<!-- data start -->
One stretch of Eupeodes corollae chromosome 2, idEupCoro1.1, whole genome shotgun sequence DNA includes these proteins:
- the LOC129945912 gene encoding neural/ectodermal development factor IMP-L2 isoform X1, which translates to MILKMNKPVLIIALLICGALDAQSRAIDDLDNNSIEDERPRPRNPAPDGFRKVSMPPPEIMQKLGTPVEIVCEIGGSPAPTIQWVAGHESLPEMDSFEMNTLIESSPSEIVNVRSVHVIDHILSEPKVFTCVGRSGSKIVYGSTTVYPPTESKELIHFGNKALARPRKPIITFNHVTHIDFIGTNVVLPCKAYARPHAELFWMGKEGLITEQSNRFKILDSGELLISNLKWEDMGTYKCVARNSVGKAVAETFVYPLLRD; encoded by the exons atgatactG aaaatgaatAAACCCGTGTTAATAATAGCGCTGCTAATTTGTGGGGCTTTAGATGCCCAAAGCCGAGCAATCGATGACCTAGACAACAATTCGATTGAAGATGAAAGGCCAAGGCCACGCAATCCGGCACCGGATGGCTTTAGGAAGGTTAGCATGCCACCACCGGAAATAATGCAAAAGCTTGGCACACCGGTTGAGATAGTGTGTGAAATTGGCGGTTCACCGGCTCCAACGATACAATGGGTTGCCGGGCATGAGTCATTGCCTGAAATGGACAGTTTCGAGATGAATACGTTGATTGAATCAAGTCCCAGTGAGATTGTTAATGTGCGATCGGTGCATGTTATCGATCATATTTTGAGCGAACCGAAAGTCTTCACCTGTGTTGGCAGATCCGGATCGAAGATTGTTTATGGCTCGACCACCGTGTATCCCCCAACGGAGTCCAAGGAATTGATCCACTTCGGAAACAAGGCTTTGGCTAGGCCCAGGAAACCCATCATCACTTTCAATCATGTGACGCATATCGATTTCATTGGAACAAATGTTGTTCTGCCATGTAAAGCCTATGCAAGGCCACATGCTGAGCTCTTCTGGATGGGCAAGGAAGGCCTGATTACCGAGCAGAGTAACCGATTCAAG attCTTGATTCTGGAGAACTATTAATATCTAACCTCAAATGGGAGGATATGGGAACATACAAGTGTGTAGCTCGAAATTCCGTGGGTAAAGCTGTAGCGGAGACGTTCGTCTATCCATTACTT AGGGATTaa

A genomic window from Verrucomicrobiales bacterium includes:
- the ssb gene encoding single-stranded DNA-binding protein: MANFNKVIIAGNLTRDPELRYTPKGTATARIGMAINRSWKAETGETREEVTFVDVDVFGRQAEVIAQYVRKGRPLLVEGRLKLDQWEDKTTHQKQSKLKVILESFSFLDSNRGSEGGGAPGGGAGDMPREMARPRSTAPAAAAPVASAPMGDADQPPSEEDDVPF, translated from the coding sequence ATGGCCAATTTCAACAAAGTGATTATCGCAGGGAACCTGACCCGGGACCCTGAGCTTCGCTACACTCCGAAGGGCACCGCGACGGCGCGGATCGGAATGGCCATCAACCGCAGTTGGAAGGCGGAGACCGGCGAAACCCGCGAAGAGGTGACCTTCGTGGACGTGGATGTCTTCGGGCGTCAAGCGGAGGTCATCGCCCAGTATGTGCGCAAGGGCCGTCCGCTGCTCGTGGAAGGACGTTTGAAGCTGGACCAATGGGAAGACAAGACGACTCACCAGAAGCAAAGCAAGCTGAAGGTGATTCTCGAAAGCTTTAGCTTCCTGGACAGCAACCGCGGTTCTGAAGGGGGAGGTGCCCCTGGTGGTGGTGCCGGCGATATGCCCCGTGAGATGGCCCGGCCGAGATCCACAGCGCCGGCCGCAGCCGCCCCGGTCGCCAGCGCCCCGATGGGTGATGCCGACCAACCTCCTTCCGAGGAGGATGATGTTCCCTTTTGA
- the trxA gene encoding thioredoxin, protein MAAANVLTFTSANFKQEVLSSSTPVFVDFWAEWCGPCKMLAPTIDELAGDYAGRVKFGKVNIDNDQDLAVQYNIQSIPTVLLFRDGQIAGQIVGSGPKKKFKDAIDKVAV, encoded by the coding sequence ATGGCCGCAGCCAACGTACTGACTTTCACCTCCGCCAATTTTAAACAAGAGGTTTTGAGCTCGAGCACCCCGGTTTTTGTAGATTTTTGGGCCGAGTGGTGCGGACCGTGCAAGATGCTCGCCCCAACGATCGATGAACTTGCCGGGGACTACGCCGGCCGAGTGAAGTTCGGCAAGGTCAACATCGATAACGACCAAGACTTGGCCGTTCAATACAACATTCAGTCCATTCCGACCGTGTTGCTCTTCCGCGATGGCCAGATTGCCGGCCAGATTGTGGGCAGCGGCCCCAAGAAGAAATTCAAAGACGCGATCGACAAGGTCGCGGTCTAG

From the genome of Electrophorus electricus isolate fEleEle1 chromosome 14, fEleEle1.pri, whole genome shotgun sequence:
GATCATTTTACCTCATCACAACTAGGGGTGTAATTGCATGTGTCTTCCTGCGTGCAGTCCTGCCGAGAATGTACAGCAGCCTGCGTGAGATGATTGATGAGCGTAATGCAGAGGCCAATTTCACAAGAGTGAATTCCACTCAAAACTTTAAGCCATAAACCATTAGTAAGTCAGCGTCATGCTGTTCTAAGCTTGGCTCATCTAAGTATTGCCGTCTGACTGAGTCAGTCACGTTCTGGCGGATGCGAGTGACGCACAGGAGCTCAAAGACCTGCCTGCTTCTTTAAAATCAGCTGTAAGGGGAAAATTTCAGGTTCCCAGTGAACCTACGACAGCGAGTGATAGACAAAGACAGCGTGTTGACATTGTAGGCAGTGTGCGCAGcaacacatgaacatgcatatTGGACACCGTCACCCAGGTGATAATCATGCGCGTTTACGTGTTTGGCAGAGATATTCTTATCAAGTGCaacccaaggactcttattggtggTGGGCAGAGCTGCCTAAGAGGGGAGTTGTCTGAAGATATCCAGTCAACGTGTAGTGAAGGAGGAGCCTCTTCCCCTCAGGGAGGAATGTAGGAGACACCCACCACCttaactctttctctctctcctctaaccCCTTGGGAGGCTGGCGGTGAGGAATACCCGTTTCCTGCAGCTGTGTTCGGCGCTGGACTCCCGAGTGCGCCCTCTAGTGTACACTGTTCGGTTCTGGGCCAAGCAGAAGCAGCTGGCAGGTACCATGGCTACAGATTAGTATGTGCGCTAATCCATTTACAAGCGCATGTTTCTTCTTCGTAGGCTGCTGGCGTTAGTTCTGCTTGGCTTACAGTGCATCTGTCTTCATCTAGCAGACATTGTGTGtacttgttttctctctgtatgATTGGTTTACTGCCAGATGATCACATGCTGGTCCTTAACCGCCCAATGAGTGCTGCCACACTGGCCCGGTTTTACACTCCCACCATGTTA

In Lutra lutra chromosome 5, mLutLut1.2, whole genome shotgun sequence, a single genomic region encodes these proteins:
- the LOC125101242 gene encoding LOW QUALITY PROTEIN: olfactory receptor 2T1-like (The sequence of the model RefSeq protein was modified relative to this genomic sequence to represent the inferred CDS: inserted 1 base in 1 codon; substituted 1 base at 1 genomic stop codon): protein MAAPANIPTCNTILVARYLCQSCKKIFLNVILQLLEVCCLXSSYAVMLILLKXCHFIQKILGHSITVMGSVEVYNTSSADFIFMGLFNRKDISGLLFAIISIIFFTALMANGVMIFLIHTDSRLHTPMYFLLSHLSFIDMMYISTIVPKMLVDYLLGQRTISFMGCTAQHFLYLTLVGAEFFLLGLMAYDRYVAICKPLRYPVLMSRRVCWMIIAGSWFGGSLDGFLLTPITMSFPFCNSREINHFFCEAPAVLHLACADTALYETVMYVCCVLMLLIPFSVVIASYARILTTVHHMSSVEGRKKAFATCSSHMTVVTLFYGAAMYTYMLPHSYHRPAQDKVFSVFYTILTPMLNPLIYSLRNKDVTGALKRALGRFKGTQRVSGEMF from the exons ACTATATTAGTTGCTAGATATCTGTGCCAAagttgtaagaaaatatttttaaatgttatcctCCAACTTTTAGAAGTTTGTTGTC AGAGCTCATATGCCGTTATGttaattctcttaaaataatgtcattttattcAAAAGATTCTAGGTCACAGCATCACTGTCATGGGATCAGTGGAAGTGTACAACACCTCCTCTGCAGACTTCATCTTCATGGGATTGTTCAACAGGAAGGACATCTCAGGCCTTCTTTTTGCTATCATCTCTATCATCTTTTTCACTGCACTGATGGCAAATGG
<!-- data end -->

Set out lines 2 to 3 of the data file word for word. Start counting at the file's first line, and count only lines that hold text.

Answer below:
- the LOC129945912 gene encoding neural/ectodermal development factor IMP-L2 isoform X1, which translates to MILKMNKPVLIIALLICGALDAQSRAIDDLDNNSIEDERPRPRNPAPDGFRKVSMPPPEIMQKLGTPVEIVCEIGGSPAPTIQWVAGHESLPEMDSFEMNTLIESSPSEIVNVRSVHVIDHILSEPKVFTCVGRSGSKIVYGSTTVYPPTESKELIHFGNKALARPRKPIITFNHVTHIDFIGTNVVLPCKAYARPHAELFWMGKEGLITEQSNRFKILDSGELLISNLKWEDMGTYKCVARNSVGKAVAETFVYPLLRD; encoded by the exons atgatactG aaaatgaatAAACCCGTGTTAATAATAGCGCTGCTAATTTGTGGGGCTTTAGATGCCCAAAGCCGAGCAATCGATGACCTAGACAACAATTCGATTGAAGATGAAAGGCCAAGGCCACGCAATCCGGCACCGGATGGCTTTAGGAAGGTTAGCATGCCACCACCGGAAATAATGCAAAAGCTTGGCACACCGGTTGAGATAGTGTGTGAAATTGGCGGTTCACCGGCTCCAACGATACAATGGGTTGCCGGGCATGAGTCATTGCCTGAAATGGACAGTTTCGAGATGAATACGTTGATTGAATCAAGTCCCAGTGAGATTGTTAATGTGCGATCGGTGCATGTTATCGATCATATTTTGAGCGAACCGAAAGTCTTCACCTGTGTTGGCAGATCCGGATCGAAGATTGTTTATGGCTCGACCACCGTGTATCCCCCAACGGAGTCCAAGGAATTGATCCACTTCGGAAACAAGGCTTTGGCTAGGCCCAGGAAACCCATCATCACTTTCAATCATGTGACGCATATCGATTTCATTGGAACAAATGTTGTTCTGCCATGTAAAGCCTATGCAAGGCCACATGCTGAGCTCTTCTGGATGGGCAAGGAAGGCCTGATTACCGAGCAGAGTAACCGATTCAAG attCTTGATTCTGGAGAACTATTAATATCTAACCTCAAATGGGAGGATATGGGAACATACAAGTGTGTAGCTCGAAATTCCGTGGGTAAAGCTGTAGCGGAGACGTTCGTCTATCCATTACTT AGGGATTaa

A genomic window from Verrucomicrobiales bacterium includes: